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Running the turk

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Tags: Document types, Human computer interaction (HCI), Social and professional topics

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Mechanical Turk, part of Amazon's Web Services, is an online marketplace into for crowdsourced labor. It allows users, called "providers," to complete human intelligence tasks, or HITs, offered by "requesters." The requesters pay the providers an agreed-upon price for each completed HIT. Sharon Chiarella is vice president of Amazon.com and is in charge Mechanical Turk. She runs the service on a day-to-day basis, consulting with engineers and customers to continually improve the service. Chiarella and Kay Kinton, public relations manager at Amazon, explain a little more about the service, how it works, and what makes it unique.

NELSON ZHANG: Tell us about the origins of Mechanical Turk. What was its original use? How did it transform into a service for the public?

SHARON CHIARELLA: Mechanical Turk, which launched in 2005, began life as a service that Amazon itself needed. Amazon had millions of web pages that described individual products, and it wanted to weed out duplicate pages. Software could help, but algorithmically eliminating all the duplicates was impossible. We needed an effective way to distribute work to a broad community of workers.

We realized that many companies had similar tasks, tasks that humans could do better than computers, so we decided to make it available as a marketplace where businesses with work, and people looking to do work, could find each other.

So in short, Mechanical Turk is a marketplace for work. Like other Amazon Web Services [S3 and EC2, for instance], Mechanical Turk gives businesses and developers access to on-demand, scalable resources. With S3, it's storage. With Mechanical Turk, the on-demand, scalable resource is human intelligence.

NZ: Is Mechanical Turk profitable to Amazon? How do you achieve profitability and continue to finance innovation on Mechanical Turk with its extremely low margins? Are there intangible benefits?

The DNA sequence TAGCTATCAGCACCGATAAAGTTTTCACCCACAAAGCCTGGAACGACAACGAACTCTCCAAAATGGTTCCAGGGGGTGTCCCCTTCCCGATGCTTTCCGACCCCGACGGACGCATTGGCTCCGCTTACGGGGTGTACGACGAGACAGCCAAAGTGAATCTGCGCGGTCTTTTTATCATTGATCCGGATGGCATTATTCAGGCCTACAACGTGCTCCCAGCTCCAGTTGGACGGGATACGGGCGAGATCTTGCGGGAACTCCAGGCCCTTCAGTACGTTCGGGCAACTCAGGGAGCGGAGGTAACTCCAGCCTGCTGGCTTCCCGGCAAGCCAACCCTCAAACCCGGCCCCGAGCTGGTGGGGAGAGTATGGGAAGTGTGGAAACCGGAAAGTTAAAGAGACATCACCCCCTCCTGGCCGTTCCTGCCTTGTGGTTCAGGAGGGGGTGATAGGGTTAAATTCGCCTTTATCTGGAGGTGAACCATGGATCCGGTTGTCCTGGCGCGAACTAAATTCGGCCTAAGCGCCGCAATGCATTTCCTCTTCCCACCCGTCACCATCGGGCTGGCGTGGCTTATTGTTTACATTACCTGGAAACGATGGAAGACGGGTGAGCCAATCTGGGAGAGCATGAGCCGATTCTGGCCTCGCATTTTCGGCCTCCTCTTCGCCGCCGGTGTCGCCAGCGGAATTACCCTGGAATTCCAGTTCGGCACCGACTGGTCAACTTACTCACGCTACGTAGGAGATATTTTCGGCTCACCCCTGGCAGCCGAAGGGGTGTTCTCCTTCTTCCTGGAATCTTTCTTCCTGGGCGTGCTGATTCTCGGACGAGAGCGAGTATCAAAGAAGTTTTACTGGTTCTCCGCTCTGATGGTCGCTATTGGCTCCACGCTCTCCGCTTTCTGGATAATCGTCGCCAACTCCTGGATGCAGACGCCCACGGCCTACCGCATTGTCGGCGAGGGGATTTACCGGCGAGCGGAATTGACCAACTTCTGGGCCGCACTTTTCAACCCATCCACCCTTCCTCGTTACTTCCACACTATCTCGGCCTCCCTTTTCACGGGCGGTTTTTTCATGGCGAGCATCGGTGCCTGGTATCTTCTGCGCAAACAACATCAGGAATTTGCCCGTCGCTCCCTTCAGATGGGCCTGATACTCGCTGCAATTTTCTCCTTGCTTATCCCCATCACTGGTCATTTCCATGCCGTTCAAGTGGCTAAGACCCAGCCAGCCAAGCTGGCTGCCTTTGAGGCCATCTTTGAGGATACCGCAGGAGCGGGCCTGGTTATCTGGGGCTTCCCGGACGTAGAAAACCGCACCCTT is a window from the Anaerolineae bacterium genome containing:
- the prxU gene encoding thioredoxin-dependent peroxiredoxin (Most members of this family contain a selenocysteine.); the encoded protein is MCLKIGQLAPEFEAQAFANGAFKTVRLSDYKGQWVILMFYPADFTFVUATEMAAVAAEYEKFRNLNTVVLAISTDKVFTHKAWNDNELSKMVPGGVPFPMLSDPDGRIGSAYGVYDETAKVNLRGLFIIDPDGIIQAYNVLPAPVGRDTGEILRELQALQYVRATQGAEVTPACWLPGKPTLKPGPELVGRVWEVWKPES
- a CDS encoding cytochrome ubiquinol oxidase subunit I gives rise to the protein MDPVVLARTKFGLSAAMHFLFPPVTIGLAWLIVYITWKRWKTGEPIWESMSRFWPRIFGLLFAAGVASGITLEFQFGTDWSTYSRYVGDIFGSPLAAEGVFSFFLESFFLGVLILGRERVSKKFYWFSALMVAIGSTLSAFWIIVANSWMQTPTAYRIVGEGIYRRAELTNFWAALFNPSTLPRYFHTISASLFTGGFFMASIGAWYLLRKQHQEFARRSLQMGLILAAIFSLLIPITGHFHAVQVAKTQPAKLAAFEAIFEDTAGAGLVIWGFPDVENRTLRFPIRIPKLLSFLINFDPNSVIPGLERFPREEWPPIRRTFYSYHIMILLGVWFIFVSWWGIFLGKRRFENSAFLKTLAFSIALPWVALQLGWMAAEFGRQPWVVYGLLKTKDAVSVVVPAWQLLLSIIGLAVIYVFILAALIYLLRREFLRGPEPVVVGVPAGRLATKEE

KAY KINTON: We don't break out financial results for Amazon Mechanical Turk. I can say that we're pleased with the momentum in the business and with feedback from workers and requesters.

NZ: What went into the development of Mechanical Turk? Did you envision its success from the start or was it more of an experiment?

SC: A lot of really talented people, and a lot of energy and customer feedback, has gone into the development of Mechanical Turk. We spend a lot of time with customers—businesses, developers, and workers—to learn how we can continue to evolve the service.

We knew it was a revolutionary idea. We've been pleased with the customer feedback and momentum we've seen. Businesses, from startups to enterprises, are using Mechanical Turk for a broad range of use cases, everything from web site content management, to metadata creation, to categorization, to transcription.


"Businesses, from startups to enterprises, are using Mechanical Turk for a broad range of use cases, everything from web site content management, to metadata creation, to categorization, to transcription."


NZ: What's the meaning and significance behind the name "Mechanical Turk?"

SC: The name Mechanical Turk is a historical reference to an 18th century chess-playing device. The original Mechanical Turk was powered by a human chess player who was hidden inside the actual device. Typically, a human makes a request of a computer, and the computer does the computation of the task. But Mechanical Turk inverts that. The computer has a task that is easy for a human but extraordinarily hard for the computer. So instead of calling a computer service to perform the function, it calls a human. This is reflected in both our service name and our use of the phrase "artificial, artificial intelligence."

NZ: What kind of role would you say Mechanical Turk and the concept of "artificial artifical intelligence" play in the development of AI as a field?

SC: There are still so many things that humans do better than computers: image recognition, language processing, translation, transcription, OCR, content creation. These tasks require human intelligence and Mechanical Turk. We have a lot of AI researchers who use Mechanical Turk to help them create clean data to train their AI algorithms.

NZ: That sounds like a very interesting alternate use. Could you tell me how your AI researchers make use of Mechanical Turk, and some examples of research it has spawned?

SC: AI researchers have used it for a number of different cases. Some have used it to create "gold standards," which they then use to assess how well their AI algorithms complete specific tasks. They also use Mechanical Turk to gather source data. For instance many voice recognition researchers will use Mechanical Turk to gather diverse voice recordings.